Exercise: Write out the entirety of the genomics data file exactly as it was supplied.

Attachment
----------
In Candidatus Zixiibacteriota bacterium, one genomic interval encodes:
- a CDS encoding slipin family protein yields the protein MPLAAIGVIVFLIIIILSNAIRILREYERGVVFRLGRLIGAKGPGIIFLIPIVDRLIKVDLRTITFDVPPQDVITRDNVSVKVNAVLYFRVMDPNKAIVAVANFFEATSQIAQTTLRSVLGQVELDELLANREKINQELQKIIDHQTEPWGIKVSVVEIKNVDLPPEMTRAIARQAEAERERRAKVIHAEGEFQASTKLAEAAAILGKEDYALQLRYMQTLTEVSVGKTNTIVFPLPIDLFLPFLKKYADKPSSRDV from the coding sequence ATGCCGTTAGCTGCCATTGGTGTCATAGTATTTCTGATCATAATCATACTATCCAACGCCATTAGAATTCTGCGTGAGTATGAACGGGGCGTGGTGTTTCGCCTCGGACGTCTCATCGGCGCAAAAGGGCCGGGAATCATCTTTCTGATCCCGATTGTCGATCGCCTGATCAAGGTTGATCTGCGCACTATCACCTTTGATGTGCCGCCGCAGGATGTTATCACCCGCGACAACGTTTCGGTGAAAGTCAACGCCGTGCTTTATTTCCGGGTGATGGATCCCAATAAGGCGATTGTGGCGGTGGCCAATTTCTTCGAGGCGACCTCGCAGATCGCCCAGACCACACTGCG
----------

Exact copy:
In Candidatus Zixiibacteriota bacterium, one genomic interval encodes:
- a CDS encoding slipin family protein yields the protein MPLAAIGVIVFLIIIILSNAIRILREYERGVVFRLGRLIGAKGPGIIFLIPIVDRLIKVDLRTITFDVPPQDVITRDNVSVKVNAVLYFRVMDPNKAIVAVANFFEATSQIAQTTLRSVLGQVELDELLANREKINQELQKIIDHQTEPWGIKVSVVEIKNVDLPPEMTRAIARQAEAERERRAKVIHAEGEFQASTKLAEAAAILGKEDYALQLRYMQTLTEVSVGKTNTIVFPLPIDLFLPFLKKYADKPSSRDV from the coding sequence ATGCCGTTAGCTGCCATTGGTGTCATAGTATTTCTGATCATAATCATACTATCCAACGCCATTAGAATTCTGCGTGAGTATGAACGGGGCGTGGTGTTTCGCCTCGGACGTCTCATCGGCGCAAAAGGGCCGGGAATCATCTTTCTGATCCCGATTGTCGATCGCCTGATCAAGGTTGATCTGCGCACTATCACCTTTGATGTGCCGCCGCAGGATGTTATCACCCGCGACAACGTTTCGGTGAAAGTCAACGCCGTGCTTTATTTCCGGGTGATGGATCCCAATAAGGCGATTGTGGCGGTGGCCAATTTCTTCGAGGCGACCTCGCAGATCGCCCAGACCACACTGCG